Gayl’s critics say that he did indeed contravene orders and that it was only a matter of time before he met with disciplinary action. His former Pentagon supervisor told me he believes Gayl is exaggerating or even fabricating his claims of reprisal, and that Gayl has a history of inappropriate behavior and insubordination that justified his dismissal.
“I think he was treated exceptionally fairly. I think we bent over backwards for him. If it was anyone else it would have happened much differently,” the supervisor, Retired Colonel David Wilkinson, said. “He had a deep-seated feeling that he had the answer. Everyone else was wrong, and he had it right. God bless him for it. We want guys like that in the Marines. But there are ways to go about doing things and ways not to.”
Gayl could certainly act eccentrically. Last summer, he mounted a campaign to advocate sealing the Macondo well in the Gulf of Mexico with a particular kind of high explosive (though not a nuclear bomb, as some were proposing); the White House had to publicly disown Gayl’s idea. This was not the first time an administration had responded awkwardly to something he had said: in 2005, Gayl wrote a report, Realism and Realpolitik, whose chapters include “The Logical Absurdity of a ‘Global War on Terrorism,’ ” “Gracefully Accepting America’s Decline as a Step Towards 21 Century Survival,” and, most significantly for those who know of Gayl’s family history, “Planning for Israel’s Evacuation.” He sent the report to George W. Bush with a letter attached that said, “I am a loyal supporter of your determined vision. But I also believe in signs, and perhaps the unexpected aftermath of Hurricane Katrina is a sign that we should consider modifying our national course for a time.”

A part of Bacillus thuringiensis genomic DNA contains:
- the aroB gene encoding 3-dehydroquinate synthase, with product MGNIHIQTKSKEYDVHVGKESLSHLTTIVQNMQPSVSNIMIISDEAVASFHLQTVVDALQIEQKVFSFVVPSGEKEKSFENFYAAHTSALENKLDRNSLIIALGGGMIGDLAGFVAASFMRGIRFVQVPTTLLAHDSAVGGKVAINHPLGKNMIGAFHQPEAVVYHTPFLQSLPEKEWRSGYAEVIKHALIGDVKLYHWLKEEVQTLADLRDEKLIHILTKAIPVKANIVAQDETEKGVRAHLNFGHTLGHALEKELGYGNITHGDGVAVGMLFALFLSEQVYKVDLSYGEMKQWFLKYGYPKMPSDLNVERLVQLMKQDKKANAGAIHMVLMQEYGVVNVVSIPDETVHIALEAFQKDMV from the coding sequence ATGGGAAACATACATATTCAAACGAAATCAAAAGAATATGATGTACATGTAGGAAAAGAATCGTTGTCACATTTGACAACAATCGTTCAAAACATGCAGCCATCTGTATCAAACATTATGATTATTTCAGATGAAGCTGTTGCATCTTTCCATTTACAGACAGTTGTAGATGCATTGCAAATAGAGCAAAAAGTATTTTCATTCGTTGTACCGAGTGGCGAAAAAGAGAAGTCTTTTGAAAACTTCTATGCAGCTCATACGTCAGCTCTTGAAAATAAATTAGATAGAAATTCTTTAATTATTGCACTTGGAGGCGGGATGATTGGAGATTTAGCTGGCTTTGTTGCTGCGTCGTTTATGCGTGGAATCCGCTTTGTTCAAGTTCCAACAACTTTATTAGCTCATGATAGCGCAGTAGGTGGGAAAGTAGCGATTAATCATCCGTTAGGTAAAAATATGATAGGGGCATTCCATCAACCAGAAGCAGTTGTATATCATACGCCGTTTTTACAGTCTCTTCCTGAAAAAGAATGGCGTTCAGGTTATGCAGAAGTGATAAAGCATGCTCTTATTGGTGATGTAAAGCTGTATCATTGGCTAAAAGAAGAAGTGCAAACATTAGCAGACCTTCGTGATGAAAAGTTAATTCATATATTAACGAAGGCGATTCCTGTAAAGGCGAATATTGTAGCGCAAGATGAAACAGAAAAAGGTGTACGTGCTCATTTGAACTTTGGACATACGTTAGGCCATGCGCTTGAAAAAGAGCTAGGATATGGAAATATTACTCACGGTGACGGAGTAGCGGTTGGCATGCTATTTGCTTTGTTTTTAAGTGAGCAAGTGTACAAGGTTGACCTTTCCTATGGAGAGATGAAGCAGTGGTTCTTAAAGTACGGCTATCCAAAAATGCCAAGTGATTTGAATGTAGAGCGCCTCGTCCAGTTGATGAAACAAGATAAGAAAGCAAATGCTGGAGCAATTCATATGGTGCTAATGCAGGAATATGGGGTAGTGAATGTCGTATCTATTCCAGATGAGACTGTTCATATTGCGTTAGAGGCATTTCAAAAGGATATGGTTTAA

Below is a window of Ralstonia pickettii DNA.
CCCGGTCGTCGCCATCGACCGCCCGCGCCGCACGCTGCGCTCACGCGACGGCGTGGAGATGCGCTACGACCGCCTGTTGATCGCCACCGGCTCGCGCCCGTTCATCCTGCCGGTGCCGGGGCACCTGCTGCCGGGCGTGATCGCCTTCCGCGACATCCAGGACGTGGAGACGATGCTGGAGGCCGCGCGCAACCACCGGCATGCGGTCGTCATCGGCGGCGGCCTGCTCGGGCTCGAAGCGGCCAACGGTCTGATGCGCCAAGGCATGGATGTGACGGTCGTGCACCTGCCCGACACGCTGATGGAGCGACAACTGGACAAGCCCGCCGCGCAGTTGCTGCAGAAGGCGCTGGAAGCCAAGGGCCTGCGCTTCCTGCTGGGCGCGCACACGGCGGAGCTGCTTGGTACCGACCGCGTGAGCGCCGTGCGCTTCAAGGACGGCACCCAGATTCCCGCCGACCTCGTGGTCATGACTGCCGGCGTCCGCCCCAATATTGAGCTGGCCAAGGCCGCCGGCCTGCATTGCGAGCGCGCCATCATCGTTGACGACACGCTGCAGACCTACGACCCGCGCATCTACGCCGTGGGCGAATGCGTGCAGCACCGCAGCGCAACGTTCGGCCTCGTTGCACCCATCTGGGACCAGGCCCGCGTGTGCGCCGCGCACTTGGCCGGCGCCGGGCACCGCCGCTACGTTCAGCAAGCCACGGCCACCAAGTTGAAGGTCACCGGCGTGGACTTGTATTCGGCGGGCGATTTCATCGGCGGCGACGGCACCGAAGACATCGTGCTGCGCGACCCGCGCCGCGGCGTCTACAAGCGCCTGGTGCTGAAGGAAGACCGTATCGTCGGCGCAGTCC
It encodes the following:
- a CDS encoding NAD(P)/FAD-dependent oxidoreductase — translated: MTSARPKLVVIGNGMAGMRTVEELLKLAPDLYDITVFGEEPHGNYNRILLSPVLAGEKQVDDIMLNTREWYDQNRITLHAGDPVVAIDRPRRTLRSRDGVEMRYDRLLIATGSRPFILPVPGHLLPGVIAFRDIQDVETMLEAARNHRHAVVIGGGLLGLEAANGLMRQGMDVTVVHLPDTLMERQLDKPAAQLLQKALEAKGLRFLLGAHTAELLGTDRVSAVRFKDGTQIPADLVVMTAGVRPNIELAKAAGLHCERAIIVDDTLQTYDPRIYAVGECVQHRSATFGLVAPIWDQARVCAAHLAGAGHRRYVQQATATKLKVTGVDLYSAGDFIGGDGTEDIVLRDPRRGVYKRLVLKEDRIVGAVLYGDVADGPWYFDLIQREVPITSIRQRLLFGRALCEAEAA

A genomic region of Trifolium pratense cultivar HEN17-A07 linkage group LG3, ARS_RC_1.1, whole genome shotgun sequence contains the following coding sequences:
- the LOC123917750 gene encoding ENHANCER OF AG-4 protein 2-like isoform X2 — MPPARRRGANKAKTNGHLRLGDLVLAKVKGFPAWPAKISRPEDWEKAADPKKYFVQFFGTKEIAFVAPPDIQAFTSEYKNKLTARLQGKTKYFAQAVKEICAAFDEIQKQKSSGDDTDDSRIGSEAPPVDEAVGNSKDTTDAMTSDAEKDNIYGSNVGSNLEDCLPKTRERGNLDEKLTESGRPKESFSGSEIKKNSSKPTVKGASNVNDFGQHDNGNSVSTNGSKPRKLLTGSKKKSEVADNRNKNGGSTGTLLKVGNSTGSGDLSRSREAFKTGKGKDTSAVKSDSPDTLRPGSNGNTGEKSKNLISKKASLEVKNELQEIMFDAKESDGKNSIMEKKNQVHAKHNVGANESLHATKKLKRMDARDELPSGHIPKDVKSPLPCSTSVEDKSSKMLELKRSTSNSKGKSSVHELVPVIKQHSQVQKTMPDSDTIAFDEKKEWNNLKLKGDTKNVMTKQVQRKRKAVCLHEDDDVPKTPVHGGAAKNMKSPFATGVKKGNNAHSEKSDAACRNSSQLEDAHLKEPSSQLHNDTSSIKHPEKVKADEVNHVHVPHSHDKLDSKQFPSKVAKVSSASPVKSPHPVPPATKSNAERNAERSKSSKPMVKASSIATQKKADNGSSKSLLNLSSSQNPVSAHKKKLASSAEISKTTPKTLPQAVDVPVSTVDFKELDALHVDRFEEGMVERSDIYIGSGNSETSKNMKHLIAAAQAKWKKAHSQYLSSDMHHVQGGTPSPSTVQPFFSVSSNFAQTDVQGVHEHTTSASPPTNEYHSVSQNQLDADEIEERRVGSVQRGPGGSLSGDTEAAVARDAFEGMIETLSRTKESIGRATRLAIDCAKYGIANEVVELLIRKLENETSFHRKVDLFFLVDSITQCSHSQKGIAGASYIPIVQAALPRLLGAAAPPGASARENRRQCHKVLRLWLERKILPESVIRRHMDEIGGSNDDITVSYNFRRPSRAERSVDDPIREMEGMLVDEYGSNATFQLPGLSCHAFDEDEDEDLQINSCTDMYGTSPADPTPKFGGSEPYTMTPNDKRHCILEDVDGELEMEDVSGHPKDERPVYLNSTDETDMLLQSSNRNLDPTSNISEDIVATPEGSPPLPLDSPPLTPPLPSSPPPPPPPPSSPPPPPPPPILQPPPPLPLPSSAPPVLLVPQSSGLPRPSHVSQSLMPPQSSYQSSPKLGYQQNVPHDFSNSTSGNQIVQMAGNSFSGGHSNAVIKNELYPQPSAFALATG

In 2006, the NCIS and the FBI first began looking into Gayl. The investigation is still classified, but it seems to have been incited by communications he had with Chinese diplomats while writing Realism and Realpolitik. The NCIS would say only that it was eventually “resolved in Gayl’s favor.” But in 2008 it opened another investigation after learning that Gayl may have divulged classified documents in the case study he wrote on the MRAP affair. During that investigation, the NCIS found out about the flash drive.